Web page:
Plant obsessions go through trends, just like the huge tulip obsession and flash trade market that was huge for a short time, then crashed very suddenly. Can you imagine coming to financial ruin because you invested in the wrong seller of tulip bulbs? I am seriously considering creating a big planter just for irises a wide variety of irises, just investing way too much in prettiness because it will please me. So… bad idea? I’ll try to stay strong.
Tulips, roses, African violets, monsteras, begonias, and yes irises are among the many plant groups (not all for flowers) that have had large trends in wide production of new varieties and collecting them. Orchids? Always. I don’t know if there’s really been a fall in orchid interest. If you find a “society” for a certain type of plant with an extensive website, it has probably been “trending” at some point. Although I’ve also seen smaller native so-and-so-species societies as well.
Something that was new to me when I moved to the Pacific Northwest with it’s cooler climate and soggy winters, is the dahlia fandom. I’ve been using the State Fair and other home & garden shows as a measure of what’s popular out there, and for years, dahlias seem to be #1 around here. The flower displays for competition looked like 60% dahlias and 40% several other plants/flowers. I could be wrong. But they seem to be the IT plant around here.
Dahlias are like a the drag-queen of daisies, gone way beyond the fancy and glamour level of your basic dandelion but all are in the composite flower family Asteraceae. A ball or head of many tiny flowers, usually with some sex-less only-petal “ray” flowers on the most outside.
There are just so many types of color combinations and they can make huge charismatic blooming displays. Thus, dahlias are another rainbow-flower. I’ve seen white, black, purples, yellow, orange, blues, purples, and tons of red ones. A single flower can also have multiple colors in its petals, some even have half & half, like a split pizza of prettiness.
Dahlias also bloom for a very long time in our temperate gardens, from late spring to frost.
But still, they aren’t native species where they tend to be cultivated so they won’t be supporting the same amount of pollinators and feeding other wildlife as some having the same number of native plants in your yard.
But they beat a lawn for sure! Apparently small tree frogs also enjoy a large dahlia bloom for little cup sleeping chambers. I mean… yes! Points for cuteness too. It made the Buzz news, of course.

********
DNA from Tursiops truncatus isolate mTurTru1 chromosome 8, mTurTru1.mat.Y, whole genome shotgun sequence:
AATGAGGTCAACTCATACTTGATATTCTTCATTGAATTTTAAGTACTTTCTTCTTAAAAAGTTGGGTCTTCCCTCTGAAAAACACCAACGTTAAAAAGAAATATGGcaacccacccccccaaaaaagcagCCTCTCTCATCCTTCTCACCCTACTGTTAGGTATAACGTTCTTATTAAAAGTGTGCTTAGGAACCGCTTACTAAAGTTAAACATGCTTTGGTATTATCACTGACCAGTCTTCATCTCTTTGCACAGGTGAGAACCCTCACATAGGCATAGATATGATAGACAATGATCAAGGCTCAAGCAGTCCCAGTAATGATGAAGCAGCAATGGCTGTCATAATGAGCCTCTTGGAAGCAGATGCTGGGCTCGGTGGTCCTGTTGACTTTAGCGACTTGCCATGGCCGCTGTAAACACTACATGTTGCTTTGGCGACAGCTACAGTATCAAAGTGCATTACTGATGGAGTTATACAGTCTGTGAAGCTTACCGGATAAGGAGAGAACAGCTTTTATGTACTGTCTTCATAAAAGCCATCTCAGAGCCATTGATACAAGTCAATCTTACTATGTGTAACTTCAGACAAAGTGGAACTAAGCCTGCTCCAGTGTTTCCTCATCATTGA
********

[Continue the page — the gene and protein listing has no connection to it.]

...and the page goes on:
The dahlia may be the national flower of Mexico, but they grow very well in the warm mostly dry summers and soggy cold winters if the PNW and pretty much all over North America. They were actually discovered by the Spanish in North and into Central Americas. It was 200 years of cultivation and hybridizing between mostly 2 wild species (Dahlia coccinea and D. imperialis) that has created the huge variety of cultivars we have today, just like roses and irises and tulips and coleus, oh my.
After some shuffling and official organizing to sort hybrids from actual species, dahlias now fall into 42 recognized species and a few sub-species, and split into 4 species groups. Most fall into the “Dahlia” group, while 7 are in the “Entemophyllon” and 4 in the “Pseudodendron” groups, with the odd-ball species that’s a vining epiphyte in it’s own group. Beyond actual species, the cultivated hybrids that give the iconic pompom look are classified by a four digit number. So if you want to really dig into the dahlia depths, attend shows or grow your own prize-winning ones, that’s the next level to know.
A little taste of the categories: “Incurved Cactus – These dahlias also have ray florets that are curved for more than one half of the length but the pointed petals have a pronounced curvature toward the center of the flower head.”
I love plant nerding, but this sort of thing feels too much like a dog show and makes my head hurt from my eyes rolling too hard. I’ll count stamen hairs with a hand lens to key out an unknown species, but that horticultural minutia is not my bag.
They have high genetic diversity creating the many colors and shapes. What you’ll notice is how very different these classified cultivars are from the pure species. They are more ball-like without visible naughty-bits of the disk flowers in the center of the inflorescence. You know- the yellow middle frilly bits in the center of the white outer ray petals. They are the showy infertile flowers that draw a pollinator’s attention the actual fertile sex-part flowers in the center. The fancy pompom dahlias have converted all the fertile less flashy bits into showy petals, like double begonias and many roses. It’s purely a selected mutation to satisfy our desire for more pretty showiness in our garden flowers.
A dahlia flower "traditionally" symbolizes a variety of notions from “finding inner strength”, positive changes, new beginnings, kindness, royalty, and commitment. Seems people can’t commit to a few “meanings”. Can you assign any mystical meaning a highly altered cultivated plant? The real meaning of “dahlia” is the “flower named after Swedish botanist Anders Dahl”.
They are plants of resilience and flexibility just in their biological capabilities and shining beauty and not too bad a fit for a diversity flower of the rainbow and a fab familiar face in the flower shops. May they continue to shelter cherished wildlife as they bring vibrancy to our summer days.